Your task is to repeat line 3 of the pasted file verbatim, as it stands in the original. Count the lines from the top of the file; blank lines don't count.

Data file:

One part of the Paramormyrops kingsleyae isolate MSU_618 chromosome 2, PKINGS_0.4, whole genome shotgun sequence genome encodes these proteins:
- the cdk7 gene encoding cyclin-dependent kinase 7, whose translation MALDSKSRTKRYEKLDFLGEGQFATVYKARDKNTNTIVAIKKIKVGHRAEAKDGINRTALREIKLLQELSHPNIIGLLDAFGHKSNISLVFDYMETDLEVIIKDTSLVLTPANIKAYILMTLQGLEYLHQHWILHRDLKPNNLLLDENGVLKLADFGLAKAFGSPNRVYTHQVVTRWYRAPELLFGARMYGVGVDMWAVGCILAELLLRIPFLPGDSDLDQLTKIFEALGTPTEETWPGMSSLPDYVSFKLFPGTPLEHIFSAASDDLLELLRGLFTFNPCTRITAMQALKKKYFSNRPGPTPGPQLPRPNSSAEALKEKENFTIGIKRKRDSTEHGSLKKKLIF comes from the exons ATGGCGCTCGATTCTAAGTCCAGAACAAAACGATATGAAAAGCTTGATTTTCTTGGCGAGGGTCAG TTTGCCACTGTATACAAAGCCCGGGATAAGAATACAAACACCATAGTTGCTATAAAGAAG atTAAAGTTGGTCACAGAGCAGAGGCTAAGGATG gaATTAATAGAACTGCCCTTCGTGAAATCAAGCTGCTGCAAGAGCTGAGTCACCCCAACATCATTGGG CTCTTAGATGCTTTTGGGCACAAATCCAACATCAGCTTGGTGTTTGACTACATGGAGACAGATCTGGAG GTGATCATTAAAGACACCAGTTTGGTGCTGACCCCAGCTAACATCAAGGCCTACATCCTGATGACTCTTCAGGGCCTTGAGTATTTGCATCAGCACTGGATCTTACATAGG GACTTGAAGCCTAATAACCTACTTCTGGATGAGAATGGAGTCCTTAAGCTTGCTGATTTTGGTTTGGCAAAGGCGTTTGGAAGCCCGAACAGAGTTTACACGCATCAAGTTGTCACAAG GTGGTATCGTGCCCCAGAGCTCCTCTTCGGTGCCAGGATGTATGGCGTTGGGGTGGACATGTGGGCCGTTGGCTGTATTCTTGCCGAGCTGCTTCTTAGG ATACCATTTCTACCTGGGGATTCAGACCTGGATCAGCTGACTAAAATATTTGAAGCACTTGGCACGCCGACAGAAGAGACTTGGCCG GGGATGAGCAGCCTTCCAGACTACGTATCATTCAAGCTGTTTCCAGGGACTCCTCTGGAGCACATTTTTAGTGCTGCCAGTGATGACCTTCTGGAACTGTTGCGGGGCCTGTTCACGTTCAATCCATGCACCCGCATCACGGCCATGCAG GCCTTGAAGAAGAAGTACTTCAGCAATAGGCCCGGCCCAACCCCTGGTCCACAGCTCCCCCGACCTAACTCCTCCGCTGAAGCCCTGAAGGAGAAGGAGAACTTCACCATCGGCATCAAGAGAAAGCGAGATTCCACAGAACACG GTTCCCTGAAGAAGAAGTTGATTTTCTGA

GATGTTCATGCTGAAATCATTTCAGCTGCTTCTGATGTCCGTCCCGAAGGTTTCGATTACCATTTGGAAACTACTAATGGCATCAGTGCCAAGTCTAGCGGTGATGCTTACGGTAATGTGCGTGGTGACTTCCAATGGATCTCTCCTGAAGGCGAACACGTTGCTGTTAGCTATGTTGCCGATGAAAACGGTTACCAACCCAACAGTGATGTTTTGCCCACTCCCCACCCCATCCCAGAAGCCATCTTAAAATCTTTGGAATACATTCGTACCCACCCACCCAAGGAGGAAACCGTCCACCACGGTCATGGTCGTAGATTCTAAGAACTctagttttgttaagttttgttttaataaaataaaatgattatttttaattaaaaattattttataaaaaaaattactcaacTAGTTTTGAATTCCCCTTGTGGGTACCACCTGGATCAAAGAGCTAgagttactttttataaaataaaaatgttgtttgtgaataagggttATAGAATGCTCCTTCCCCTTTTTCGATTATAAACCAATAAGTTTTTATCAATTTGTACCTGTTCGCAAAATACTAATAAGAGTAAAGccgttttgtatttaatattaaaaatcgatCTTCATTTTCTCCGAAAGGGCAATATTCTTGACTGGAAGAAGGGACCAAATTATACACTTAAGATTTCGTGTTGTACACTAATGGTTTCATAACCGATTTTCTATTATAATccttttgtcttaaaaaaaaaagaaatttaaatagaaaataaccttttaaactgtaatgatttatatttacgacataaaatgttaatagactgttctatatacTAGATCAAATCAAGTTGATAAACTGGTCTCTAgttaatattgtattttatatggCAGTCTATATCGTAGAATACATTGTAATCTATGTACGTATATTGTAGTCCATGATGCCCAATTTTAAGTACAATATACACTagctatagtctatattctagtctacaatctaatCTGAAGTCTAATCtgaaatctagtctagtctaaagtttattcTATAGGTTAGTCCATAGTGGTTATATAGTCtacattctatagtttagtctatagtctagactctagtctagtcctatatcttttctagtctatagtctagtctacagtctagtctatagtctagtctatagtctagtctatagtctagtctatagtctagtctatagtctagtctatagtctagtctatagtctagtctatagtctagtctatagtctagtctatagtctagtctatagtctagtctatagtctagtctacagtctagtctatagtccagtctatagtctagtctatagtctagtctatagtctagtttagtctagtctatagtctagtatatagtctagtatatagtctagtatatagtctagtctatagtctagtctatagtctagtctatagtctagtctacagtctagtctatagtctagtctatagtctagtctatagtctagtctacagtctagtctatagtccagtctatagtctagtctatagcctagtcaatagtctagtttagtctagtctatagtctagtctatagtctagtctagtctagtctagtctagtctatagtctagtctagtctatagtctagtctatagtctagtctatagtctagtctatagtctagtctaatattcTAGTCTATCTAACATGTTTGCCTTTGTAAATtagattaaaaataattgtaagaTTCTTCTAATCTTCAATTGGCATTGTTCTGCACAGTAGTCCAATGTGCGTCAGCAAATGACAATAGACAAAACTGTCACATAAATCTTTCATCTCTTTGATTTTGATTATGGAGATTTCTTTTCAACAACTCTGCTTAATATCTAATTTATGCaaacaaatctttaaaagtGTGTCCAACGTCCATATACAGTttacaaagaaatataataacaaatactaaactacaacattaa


GATGTTCATGCTGAAATCATTTCAGCTGCTTCTGATGTCCGTCCCGAAGGTTTCGATTACCATTTGGAAACTACTAATGGCATCAGTGCCAAGTCTAGCGGTGATGCTTACGGTAATGTGCGTGGTGACTTCCAATGGATCTCTCCTGAAGGCGAACACGTTGCTGTTAGCTATGTTGCCGATGAAAACGGTTACCAACCCAACAGTGATGTTTTGCCCACTCCCCACCCCATCCCAGAAGCCATCTTAAAATCTTTGGAATACATTCGTACCCACCCACCCAAGGAGGAAACCGTCCACCACGGTCATGGTCGTAGATTCTAAGAACTctagttttgttaagttttgttttaataaaataaaatgattatttttaattaaaaattattttataaaaaaaattactcaacTAGTTTTGAATTCCCCTTGTGGGTACCACCTGGATCAAAGAGCTAgagttactttttataaaataaaaatgttgtttgtgaataagggttATAGAATGCTCCTTCCCCTTTTTCGATTATAAACCAATAAGTTTTTATCAATTTGTACCTGTTCGCAAAATACTAATAAGAGTAAAGccgttttgtatttaatattaaaaatcgatCTTCATTTTCTCCGAAAGGGCAATATTCTTGACTGGAAGAAGGGACCAAATTATACACTTAAGATTTCGTGTTGTACACTAATGGTTTCATAACCGATTTTCTATTATAATccttttgtcttaaaaaaaaaagaaatttaaatagaaaataaccttttaaactgtaatgatttatatttacgacataaaatgttaatagactgttctatatacTAGATCAAATCAAGTTGATAAACTGGTCTCTAgttaatattgtattttatatggCAGTCTATATCGTAGAATACATTGTAATCTATGTACGTATATTGTAGTCCATGATGCCCAATTTTAAGTACAATATACACTagctatagtctatattctagtctacaatctaatCTGAAGTCTAATCtgaaatctagtctagtctaaagtttattcTATAGGTTAGTCCATAGTGGTTATATAGTCtacattctatagtttagtctatagtctagactctagtctagtcctatatcttttctagtctatagtctagtctacagtctagtctatagtctagtctatagtctagtctatagtctagtctatagtctagtctatagtctagtctatagtctagtctatagtctagtctatagtctagtctatagtctagtctatagtctagtctatagtctagtctatagtctagtctacagtctagtctatagtccagtctatagtctagtctatagtctagtctatagtctagtttagtctagtctatagtctagtatatagtctagtatatagtctagtatatagtctagtctatagtctagtctatagtctagtctatagtctagtctacagtctagtctatagtctagtctatagtctagtctatagtctagtctacagtctagtctatagtccagtctatagtctagtctatagcctagtcaatagtctagtttagtctagtctatagtctagtctatagtctagtctagtctagtctagtctagtctatagtctagtctagtctatagtctagtctatagtctagtctatagtctagtctatagtctagtctaatattcTAGTCTATCTAACATGTTTGCCTTTGTAAATtagattaaaaataattgtaagaTTCTTCTAATCTTCAATTGGCATTGTTCTGCACAGTAGTCCAATGTGCGTCAGCAAATGACAATAGACAAAACTGTCACATAAATCTTTCATCTCTTTGATTTTGATTATGGAGATTTCTTTTCAACAACTCTGCTTAATATCTAATTTATGCaaacaaatctttaaaagtGTGTCCAACGTCCATATACAGTttacaaagaaatataataacaaatactaaactacaacattaa